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Will Apple's iPad Bite Into Amazon's Kindle Sales?

Does Apple's iPad have the stuff to take a significant bite out of sales of the Amazon Kindle? Take our poll, and see what TheStreet thinks.
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(Apple iPad poll updated with debut weekend sales figures.)

NEW YORK (TheStreet) -- Since the launch of Apple's (AAPL) - Get Apple Inc. Report iPad on April 3, many comparisons have been made: "It's just a big iPhone," some have argued; others have wondered if the iPad is merely a prettier version of Amazon's (AMZN) - Get, Inc. Report Kindle e-reading device.

Regardless of what one makes of the iPad, the tablet is undeniably pretty, and boasts a more exciting interface than that of the Kindle. Meanwhile, Amazon has been bickering with large book publishers over e-book pricing models, and appears to have conceded to the battle to a significant degree.

More than 300,000 iPads were sold on April 3, according to Apple.

That exceeds the estimates of some Wall Street analysts, who were predicting sales of 250,000 to 350,000 units over the weekend, according to


Furthermore, Apple said that more than one million applications from its app store and more than 250,000 e-books were downloaded by users.

In advance of the iPad's launch, Amazon in late March unveiled screen grabs of its free Kindle apps for tablet computers, including the iPad. Amazon stated that with the apps, readers would be able to access more than 450,000 Kindle books on their tablet computers, including the iPad.

Amazon is currently offering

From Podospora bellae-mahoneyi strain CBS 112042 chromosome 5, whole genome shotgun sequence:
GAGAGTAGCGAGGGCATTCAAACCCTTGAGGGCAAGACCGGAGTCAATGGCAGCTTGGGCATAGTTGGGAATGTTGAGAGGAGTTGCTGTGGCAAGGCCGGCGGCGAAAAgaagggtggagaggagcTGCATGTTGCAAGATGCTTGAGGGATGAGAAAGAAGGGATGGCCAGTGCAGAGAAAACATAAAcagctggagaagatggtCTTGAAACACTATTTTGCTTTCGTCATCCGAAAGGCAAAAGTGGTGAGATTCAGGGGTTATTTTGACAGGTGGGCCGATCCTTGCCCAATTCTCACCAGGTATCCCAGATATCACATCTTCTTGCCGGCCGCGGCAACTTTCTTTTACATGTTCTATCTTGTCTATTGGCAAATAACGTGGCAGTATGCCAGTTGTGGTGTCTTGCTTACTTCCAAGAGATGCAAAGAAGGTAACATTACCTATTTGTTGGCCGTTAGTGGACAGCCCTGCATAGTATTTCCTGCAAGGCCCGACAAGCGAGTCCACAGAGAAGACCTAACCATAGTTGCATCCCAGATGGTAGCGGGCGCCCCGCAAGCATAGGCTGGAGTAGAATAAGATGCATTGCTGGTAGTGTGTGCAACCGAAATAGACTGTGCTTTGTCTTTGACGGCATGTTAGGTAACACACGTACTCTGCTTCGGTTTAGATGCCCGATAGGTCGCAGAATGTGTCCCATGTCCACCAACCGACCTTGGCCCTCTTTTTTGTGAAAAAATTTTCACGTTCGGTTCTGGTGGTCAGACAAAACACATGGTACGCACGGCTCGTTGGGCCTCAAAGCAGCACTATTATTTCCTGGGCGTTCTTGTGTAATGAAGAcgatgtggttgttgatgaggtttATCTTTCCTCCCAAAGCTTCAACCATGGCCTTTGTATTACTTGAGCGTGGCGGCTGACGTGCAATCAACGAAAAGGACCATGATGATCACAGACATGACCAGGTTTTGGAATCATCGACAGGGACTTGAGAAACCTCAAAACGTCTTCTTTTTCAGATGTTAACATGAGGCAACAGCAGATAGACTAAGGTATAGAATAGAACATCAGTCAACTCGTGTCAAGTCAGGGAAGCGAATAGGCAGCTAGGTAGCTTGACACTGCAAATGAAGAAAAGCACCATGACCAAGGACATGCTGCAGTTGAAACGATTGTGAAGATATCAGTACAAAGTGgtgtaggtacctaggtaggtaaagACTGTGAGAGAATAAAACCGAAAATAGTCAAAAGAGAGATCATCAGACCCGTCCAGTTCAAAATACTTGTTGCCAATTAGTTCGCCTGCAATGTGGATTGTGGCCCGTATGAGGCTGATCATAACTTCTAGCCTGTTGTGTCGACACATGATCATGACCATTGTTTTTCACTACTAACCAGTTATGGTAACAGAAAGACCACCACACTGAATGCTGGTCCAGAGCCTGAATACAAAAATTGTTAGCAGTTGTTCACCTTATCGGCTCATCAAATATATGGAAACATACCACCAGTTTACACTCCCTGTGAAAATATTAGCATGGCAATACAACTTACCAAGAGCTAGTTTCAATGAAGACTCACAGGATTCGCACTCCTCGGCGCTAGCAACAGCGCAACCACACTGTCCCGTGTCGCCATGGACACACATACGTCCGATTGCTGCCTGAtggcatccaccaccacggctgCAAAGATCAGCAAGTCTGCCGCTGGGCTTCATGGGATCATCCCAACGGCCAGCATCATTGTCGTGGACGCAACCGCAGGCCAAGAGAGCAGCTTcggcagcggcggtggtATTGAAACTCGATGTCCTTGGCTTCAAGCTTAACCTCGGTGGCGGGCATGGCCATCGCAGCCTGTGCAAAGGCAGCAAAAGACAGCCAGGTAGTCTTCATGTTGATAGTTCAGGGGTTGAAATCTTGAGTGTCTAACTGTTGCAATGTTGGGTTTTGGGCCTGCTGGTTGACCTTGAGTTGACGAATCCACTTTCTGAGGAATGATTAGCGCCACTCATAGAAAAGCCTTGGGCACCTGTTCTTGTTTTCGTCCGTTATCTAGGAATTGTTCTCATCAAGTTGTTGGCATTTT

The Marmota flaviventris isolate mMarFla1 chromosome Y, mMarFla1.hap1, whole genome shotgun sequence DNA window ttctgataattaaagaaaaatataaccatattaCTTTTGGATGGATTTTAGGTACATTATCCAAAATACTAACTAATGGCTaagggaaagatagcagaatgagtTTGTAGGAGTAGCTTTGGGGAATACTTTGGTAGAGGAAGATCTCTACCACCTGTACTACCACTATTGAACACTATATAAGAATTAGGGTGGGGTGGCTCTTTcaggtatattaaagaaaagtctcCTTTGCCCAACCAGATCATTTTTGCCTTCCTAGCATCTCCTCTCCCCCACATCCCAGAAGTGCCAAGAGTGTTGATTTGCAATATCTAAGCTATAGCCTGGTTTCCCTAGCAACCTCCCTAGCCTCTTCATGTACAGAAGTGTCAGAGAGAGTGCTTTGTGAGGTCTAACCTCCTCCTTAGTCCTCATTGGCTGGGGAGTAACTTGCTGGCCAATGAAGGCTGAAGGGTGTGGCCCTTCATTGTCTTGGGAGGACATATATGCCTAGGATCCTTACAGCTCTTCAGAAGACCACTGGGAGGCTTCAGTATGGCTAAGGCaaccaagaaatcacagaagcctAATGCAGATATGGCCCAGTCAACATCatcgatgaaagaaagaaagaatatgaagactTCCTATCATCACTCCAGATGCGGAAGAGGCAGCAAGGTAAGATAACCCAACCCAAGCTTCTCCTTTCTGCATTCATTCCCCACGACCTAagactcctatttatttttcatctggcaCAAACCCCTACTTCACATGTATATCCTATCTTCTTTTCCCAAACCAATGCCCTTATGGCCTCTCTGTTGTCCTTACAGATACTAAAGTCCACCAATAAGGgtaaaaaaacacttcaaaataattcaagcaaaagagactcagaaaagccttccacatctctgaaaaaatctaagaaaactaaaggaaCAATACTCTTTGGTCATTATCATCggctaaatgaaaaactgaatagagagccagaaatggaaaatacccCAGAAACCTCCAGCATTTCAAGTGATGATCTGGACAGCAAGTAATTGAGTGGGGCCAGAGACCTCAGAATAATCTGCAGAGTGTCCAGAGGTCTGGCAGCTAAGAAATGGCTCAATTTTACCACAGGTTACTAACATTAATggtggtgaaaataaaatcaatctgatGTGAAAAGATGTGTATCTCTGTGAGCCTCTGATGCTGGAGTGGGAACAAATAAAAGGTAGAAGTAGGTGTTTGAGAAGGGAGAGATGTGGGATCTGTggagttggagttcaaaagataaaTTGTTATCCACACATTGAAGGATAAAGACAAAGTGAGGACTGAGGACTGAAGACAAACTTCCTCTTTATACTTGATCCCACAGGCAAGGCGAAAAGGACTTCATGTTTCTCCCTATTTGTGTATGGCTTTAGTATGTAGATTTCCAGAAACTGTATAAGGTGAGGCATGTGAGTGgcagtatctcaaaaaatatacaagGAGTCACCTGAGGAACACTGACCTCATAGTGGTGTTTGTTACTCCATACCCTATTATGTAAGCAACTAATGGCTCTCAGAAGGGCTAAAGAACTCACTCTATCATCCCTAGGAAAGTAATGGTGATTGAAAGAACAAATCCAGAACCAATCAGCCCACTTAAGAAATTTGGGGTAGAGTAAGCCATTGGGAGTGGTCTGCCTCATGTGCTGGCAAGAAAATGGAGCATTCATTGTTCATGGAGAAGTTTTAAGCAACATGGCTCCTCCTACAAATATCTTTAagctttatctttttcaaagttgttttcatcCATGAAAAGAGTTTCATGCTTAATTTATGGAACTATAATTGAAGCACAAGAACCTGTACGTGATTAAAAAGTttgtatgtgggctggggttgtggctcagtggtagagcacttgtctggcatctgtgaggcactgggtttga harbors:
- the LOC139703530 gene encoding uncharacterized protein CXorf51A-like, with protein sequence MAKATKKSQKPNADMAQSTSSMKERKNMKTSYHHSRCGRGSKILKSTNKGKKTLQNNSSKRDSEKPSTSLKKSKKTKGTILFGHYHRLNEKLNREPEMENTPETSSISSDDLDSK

New York Times

best sellers and new releases from $9.99.

Amazon said that Kindle for tablet computers will include Whispersync technology, which automatically syncs the user's last page read, bookmarks, notes and highlights across Kindle and Kindle compatible devices. "Customers can start reading on one device and, on another, pick up where they left off," Amazon said.

Meanwhile, the fact that Apple's iBookstore can be accessed only after the free iBooks application is downloaded onto the iPad increases the likelihood that users could end up downloading the new, free Kindle apps instead and buying e-books from the Kindle store.

Of course, how Kindle's e-book sales could be affected if Apple is able to pre-install the iBooks application on future iPads remains an open question. The starting price for iBookstore books will reportedly be similar to that of Kindle's.

The Amazon Kindle is curretly selling for $259. The iPad's starting price is $499.

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The Apple's iBooks application arrived at the iTunes store just a day before the iPad hit stores on April 3. Like the Kindle store, the iBookstore will also offer

New York Times

best-sellers and more.

In light of all this, do you think Apple's iPad will take a significant bite out of the sales of the Amazon's Kindle? Or is the Kindle in no threat from the iPad? Take our poll below, to see the consensus of



-- Reported by Andrea Tse in New York


>>Over 300,000 iPads Sold on Launch Date

>>Amazon Flies on Kindle Success

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